Governors’ Seminar: Cooperation for a Resilient Future

Monday, 3 May 2021, 5:00 pm–6:30 pm , GMT+8

Governors' Seminar - Annual Meeting 2021


Masatsugu Asakawa
President of the Asian Development Bank (ADB)

Taro Aso
Governor for Japan, ADB; Deputy Prime Minister, Minister of Finance, and Minister of State for Financial Services, Japan

Carlos G. Dominguez
Governor for the Philippines, ADB; Department of Finance Secretary, Philippines

Lasha Khutsishvili
Chair of the ADB Board of Governors and Governor for Georgia, ADB; Minister of Finance, Georgia

Nirmala Sitharaman
Governor for India, ADB; Minister of Finance and Minister of Corporate Affairs, India

Kitty van der Heijden
Alternate Governor for the Netherlands, ADB; Director General for International Cooperation in the Ministry of Foreign Affairs, Netherlands

Jiayi Zou
Alternate Governor for the People’s Republic of China (PRC), ADB; Vice Finance Minister, PRC


Zeinab Badawi
International Broadcaster and Chair of the Royal African Society

Seminar summary

The COVID-19 pandemic has disrupted cross-border trade, investment, and tourism—exposing vulnerabilities in global supply chains and turning back the clock on globalization. The unprece­dented impact of the pandemic is a reminder of how deeply connected all countries are and that we need to work together to overcome daunting challenges brought by the pandemic and ensure a green, sustainable, and inclusive recovery.

In his initial interventions, Minister Khutsishvili highlighted the potential of digital transformation to support a resilient and inclusive recovery, and encouraged the implementation of economic policies to improve internet access and digital skills. He also emphasized that the future of the global economy should be bridging gaps and not creating artificial barriers. In response, the distinguished panel identified several other areas where cooperation and policy coordination are crucial—both at the regional and global fronts—for post-pandemic recovery and growth.

One of the immediate and cri­tical areas where international policy coordination is needed is the develop­ment, production, and distribution of COVID-19 vaccines. Looking at the experience of India in vaccine production, Minister Sitharaman pointed out that there should be a global platform for information sharing, particularly on sourcing raw materials.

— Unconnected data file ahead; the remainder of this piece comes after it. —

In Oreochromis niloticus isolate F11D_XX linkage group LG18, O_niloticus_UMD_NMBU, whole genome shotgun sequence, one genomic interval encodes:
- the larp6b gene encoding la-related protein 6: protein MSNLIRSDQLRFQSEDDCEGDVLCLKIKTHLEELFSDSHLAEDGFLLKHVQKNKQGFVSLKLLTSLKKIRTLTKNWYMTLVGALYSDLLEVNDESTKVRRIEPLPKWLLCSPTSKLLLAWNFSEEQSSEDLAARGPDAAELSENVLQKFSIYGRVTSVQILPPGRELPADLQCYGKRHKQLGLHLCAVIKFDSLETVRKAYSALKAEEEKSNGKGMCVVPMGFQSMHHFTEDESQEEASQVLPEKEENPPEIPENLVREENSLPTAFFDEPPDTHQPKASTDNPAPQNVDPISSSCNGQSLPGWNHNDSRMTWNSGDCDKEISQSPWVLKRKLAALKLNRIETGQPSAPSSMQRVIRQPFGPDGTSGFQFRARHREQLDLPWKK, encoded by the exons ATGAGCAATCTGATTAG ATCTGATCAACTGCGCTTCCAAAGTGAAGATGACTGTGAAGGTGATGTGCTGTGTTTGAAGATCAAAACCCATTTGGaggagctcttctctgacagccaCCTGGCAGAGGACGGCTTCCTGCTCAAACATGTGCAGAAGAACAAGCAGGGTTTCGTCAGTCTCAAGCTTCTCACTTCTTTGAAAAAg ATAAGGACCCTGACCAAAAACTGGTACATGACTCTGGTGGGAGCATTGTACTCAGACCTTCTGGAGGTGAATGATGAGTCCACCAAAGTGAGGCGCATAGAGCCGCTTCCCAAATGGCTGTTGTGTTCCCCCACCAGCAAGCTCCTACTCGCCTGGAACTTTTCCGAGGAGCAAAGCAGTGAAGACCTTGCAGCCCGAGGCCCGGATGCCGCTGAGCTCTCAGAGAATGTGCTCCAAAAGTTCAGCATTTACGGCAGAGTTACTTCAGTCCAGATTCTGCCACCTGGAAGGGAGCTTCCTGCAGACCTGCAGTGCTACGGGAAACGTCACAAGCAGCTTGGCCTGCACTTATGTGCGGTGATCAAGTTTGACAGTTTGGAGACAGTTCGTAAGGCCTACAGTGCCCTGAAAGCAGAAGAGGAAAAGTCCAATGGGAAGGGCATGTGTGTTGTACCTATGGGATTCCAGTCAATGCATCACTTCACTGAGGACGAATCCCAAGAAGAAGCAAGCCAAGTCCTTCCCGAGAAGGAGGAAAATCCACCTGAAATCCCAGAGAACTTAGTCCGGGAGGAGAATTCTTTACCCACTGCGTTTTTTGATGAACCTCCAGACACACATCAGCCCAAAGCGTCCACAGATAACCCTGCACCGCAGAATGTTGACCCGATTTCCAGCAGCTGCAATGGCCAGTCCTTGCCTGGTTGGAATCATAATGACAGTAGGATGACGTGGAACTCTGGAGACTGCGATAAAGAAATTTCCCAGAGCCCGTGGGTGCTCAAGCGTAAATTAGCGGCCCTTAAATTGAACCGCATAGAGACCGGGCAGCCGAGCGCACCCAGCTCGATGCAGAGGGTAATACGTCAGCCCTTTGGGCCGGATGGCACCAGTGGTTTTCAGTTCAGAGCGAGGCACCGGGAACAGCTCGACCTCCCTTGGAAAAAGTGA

Secretary Dominguez called on multilateral development banks and international organizations to join forces in addressing the uneven distribution of vaccines between developed and developing economies, and ensuring that access to vaccines is provided to low-income economies. Given the huge gap in the supply and demand of vaccines, the panel agreed that more financial resources are required to invest more on vaccine manufacturing within the Asia and Pacific region.

The COVID-19 pandemic has highlighted the significant weakness of the region’s healthcare systems as the lack of health insurance has pushed more people into poverty. Even before the pandemic, Japan has been reite­rating the importance of the universal health coverage (UHC) to enhance pandemic preparedness and responses. Minister Aso noted three key factors for the establishment of UHC based on Japan’s experience: institutional framework, including medical insurance; human resource development; and infrastructure investment to support the health system.

Several panelists also tackled the issue of reforms to address the challenges of attaining sustainable and inclusive development. Ms. Zou noted that regional cooperation is needed to foster a green recovery through the development of clean and low carbon technologies and solutions for developing Asian economies. She also encouraged the enhancement of innovative trade and strengthening of institutional capacity to provide digital solutions.  Ms. van der Heijden urged putting vulnerable groups, particularly women and girls, at the core of any recovery strategy to ensure equitable access to education, health, and other social services.

In response, President Asakawa underscored three priorities for regional cooperation across Asia and the Pacific. The first is to reinvigorate trade and investment and deepen regional supply chains. Excellent examples are the recent mega­trade deals—the Comprehensive and Prog­ressive Agreement for Trans-Pacific Partnership comprising 11 members, and the Regional Comprehensive Economic Partnership comprising 15 members. Second, the region needs to enhance regional financial safety nets, such as the ASEAN+3 Chiang Mai Initiative Multilateralisation, to cushion possible spillovers from global financial shocks. Third is the enhancement of regional health security through improvement of communicable disease control, disease surveillance and outbreak response systems, and information sharing. President Asakawa also highlighted the importance of addressing the digital divide to ensure an inclusive economic recovery.

Related links